Readers of this blog are no strangers to the work of Carol Dweck, and you can find a collection of resources related to her work at The Best Resources On Helping Our Students Develop A “Growth Mindset.”
Professor Dweck and her colleagues have just published a new study that builds on her previous work and specifically relates it to reducing aggressive behavior by teenagers. Happily, the paper is not behind a paywall. It’s title is a long one — An Implicit Theories of Personality Intervention Reduces Adolescent Aggression in Response to Victimization and Exclusion.
You can also read a short summary of it by Art Markman.
Here is my brief summary (which I am very open to being critiqued and corrected) and my key “take-aways”:
Professor Dweck is known for, among other findings, developing the concepts of incremental mindset — that people’s traits can change over time — and an entity mindset — where traits are fixed. Many educators, including me, have used her research in the classroom in changing the kind of feedback we give students and in helping them see the physical changes caused in the brain by learning new things (my previously mentioned “The Best…” list give far more details).
In this new study (which focused on dealing with the effects of bullying), Professor Dweck and her colleagues taught six brief sessions to students elaborating on the incremental mindset, and found that they were less likely to react aggressively to bullying and, in general, behaved more appropriately in the classroom. They appeared to believe that neither the supposed reason behind their being targeted and the beliefs of the bullies themselves would be permanent, and tended to be less depressed. Here are some key excerpts:
…our results suggest that an incremental theory may predispose students to behave resiliently when situations of exclusion or victimization arise….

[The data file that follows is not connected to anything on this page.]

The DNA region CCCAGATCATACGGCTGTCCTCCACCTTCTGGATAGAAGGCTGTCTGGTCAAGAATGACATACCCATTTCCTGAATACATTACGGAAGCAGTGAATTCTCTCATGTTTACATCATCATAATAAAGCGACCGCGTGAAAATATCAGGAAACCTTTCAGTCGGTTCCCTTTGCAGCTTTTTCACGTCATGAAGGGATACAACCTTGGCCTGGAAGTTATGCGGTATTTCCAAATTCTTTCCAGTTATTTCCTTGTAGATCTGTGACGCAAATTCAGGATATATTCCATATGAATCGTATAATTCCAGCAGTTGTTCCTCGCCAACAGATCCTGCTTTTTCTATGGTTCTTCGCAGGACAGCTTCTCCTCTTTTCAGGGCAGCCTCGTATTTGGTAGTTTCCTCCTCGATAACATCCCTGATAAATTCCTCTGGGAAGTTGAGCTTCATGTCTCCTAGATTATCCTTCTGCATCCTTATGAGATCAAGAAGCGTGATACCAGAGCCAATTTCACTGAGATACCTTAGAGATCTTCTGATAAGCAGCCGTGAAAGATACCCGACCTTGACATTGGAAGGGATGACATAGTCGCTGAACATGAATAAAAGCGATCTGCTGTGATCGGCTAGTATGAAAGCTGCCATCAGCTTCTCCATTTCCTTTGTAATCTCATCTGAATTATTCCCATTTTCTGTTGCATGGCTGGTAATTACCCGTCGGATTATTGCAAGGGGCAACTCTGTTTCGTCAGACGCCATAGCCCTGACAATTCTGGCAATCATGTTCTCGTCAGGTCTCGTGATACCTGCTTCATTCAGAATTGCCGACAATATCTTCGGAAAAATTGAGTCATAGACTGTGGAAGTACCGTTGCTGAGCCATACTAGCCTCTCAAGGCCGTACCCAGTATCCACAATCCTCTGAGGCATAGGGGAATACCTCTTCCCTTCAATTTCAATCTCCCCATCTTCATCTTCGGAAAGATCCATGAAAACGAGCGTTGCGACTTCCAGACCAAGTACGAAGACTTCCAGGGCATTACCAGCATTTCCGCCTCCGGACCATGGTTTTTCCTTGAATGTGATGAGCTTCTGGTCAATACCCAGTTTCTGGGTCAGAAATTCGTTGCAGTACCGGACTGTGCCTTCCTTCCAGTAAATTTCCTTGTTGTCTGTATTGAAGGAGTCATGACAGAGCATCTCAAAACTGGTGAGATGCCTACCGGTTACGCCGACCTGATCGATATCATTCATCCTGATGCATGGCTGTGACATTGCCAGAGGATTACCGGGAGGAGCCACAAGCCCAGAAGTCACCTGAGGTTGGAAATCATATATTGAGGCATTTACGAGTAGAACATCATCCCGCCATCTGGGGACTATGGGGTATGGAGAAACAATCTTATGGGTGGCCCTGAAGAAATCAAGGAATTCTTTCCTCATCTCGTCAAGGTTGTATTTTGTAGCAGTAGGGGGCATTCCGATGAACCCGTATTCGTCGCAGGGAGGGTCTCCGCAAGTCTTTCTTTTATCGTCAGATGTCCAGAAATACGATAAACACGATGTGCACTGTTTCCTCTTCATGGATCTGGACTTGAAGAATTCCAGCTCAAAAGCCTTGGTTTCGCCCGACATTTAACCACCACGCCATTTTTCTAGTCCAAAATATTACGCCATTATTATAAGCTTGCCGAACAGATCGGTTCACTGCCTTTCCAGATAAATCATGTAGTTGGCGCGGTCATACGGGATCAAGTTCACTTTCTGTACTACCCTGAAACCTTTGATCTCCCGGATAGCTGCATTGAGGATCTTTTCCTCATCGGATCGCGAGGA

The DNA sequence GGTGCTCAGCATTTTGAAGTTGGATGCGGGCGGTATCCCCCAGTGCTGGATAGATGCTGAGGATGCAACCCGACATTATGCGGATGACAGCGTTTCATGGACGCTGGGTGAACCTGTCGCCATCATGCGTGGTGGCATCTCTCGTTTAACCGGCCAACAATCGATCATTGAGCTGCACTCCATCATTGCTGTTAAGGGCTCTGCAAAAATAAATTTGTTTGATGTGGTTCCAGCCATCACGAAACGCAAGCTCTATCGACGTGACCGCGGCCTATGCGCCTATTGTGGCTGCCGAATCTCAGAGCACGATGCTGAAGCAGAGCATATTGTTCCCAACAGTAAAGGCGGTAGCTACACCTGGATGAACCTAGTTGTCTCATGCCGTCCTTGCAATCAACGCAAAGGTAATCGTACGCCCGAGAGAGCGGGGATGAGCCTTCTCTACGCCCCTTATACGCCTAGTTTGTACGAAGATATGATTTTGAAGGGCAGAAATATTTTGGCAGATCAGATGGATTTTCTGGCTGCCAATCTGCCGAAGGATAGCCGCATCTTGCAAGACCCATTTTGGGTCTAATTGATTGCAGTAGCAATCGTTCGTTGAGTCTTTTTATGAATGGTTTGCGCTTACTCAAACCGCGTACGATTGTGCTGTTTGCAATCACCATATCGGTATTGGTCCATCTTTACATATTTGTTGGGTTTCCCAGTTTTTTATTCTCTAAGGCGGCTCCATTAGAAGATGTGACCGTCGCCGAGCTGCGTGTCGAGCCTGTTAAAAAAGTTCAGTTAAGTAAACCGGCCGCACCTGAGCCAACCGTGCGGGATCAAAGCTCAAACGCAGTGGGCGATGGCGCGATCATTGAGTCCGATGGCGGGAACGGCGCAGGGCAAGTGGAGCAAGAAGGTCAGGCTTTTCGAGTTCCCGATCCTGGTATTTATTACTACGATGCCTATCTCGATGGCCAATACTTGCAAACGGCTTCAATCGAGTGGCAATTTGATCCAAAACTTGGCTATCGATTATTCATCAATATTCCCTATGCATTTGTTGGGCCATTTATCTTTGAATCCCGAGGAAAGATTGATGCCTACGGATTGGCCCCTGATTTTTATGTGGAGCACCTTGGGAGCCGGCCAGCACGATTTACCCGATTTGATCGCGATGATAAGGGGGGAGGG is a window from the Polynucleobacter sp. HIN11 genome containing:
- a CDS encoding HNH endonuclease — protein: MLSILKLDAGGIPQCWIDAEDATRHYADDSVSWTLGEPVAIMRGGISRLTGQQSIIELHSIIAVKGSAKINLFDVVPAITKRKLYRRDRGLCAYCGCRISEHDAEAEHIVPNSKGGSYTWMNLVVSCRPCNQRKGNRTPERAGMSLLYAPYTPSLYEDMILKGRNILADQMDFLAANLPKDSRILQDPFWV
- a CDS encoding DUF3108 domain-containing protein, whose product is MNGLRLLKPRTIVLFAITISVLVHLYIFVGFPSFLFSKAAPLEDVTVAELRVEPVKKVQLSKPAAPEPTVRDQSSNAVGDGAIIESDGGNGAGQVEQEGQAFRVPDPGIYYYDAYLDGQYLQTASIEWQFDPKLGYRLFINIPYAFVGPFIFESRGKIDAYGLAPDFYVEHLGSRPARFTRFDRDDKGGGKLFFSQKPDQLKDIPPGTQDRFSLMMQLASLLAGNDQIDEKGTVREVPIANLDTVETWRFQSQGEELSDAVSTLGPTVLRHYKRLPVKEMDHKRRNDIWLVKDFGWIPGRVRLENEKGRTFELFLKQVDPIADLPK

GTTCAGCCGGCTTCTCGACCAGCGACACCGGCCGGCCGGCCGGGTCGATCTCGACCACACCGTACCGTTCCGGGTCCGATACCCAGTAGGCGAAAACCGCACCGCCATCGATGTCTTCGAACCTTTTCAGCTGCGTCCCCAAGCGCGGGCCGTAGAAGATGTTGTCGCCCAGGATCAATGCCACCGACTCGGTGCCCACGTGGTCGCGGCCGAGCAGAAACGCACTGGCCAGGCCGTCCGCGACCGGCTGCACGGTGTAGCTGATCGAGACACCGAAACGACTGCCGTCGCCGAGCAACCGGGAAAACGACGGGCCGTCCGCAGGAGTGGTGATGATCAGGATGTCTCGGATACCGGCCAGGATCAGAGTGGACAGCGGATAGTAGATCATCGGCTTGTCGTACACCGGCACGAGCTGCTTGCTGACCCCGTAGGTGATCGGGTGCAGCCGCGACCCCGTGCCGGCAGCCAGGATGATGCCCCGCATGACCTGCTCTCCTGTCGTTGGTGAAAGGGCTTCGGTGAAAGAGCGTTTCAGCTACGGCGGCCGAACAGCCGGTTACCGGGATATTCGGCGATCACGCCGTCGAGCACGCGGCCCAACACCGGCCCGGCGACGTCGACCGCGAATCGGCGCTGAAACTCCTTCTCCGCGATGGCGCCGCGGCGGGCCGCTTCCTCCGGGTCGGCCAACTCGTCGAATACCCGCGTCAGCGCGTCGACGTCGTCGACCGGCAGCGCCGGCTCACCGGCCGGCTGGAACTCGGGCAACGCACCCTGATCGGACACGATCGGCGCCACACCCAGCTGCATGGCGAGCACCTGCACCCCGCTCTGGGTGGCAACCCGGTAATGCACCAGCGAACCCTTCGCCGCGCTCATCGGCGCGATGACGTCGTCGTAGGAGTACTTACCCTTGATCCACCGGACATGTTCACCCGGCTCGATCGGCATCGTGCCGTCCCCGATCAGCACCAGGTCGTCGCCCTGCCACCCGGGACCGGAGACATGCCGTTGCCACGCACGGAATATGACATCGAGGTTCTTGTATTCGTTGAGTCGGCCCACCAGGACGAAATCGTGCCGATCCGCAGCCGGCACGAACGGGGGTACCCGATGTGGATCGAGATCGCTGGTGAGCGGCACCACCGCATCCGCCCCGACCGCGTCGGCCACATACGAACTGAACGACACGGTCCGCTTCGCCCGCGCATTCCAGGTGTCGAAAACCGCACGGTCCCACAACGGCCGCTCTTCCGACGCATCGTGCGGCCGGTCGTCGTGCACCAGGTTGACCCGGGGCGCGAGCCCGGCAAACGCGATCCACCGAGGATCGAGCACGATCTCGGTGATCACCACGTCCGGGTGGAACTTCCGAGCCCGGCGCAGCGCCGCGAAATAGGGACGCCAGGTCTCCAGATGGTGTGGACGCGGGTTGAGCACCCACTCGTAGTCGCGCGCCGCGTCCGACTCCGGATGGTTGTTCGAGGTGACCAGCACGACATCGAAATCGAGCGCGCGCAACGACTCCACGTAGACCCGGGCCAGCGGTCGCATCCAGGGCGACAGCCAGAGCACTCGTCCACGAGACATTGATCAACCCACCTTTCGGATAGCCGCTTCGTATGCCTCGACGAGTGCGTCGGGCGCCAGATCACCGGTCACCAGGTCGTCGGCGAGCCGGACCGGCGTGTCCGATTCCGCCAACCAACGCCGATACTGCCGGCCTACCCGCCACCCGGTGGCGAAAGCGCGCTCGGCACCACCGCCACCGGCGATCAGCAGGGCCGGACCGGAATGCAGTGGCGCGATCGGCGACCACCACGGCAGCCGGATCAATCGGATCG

Our findings can inform theories of how social cognitive development can influence adolescent aggression. Past research has suggested that adolescents show an increased belief in the fixed nature of transgressors’ traits and behaviors (e.g., Killen et al., 2010). Relatedly, the early years of high school are a time of heighted social comparison, where one’s social label (especially if it is seen as a fixed label) can be a source of pride or shame, and therefore a powerful influence on how one copes with peer conflict (e.g., Brown, Mory, & Kinney, 1994; Crosnoe, 2011; Eccles & Barber, 1999). Overall, adolescence was predicted to be a special period during which beliefs about the potential for people to change their personal characteristics could play a particularly important role in aggressive retaliation….
Peer victimization or exclusion, as we have noted, can also lead to depression and other internalizing symptoms, and previous correlational research has suggested that this is especially likely when children hold more of an entity theory (Rudolph, 2010). Our experimental study showed that an incremental theory intervention could buffer adolescents from the effects of peer victimization. When adolescents who reported higher levels of victimization were taught to see themselves and others as capable of change, they reported fewer depressive symptoms compared with adolescents who received no treatment.
That’s what the study says about victims. I found what it says about the bullies themselves even more interesting:
One extension of this research is to test whether implicit theories might also be a cause of bullying itself. It may be the case that some students bully others to validate themselves and their status, a motivation that may well be fostered by an entity view of the self. Indeed, adolescents who believe that there are fixed “winners” and “losers” may well wish to place themselves among the “winners” and use bullying as a tool for doing so. Thus, it may be interesting in future investigations to determine whether the present study’s incremental theory intervention would reduce bullying.
One nice “bonus” is that the paper provides a fairly detailed description of the curriculum used to teach the incremental mindset.
For my work in the classroom, the bottom line of the study is that it reinforces the importance of teaching the lessons found on The Best Resources On Helping Our Students Develop A “Growth Mindset” list, and exploring how I can expand them a bit by reflecting on the ideas in this paper.
I’m eager to hear the reactions of others….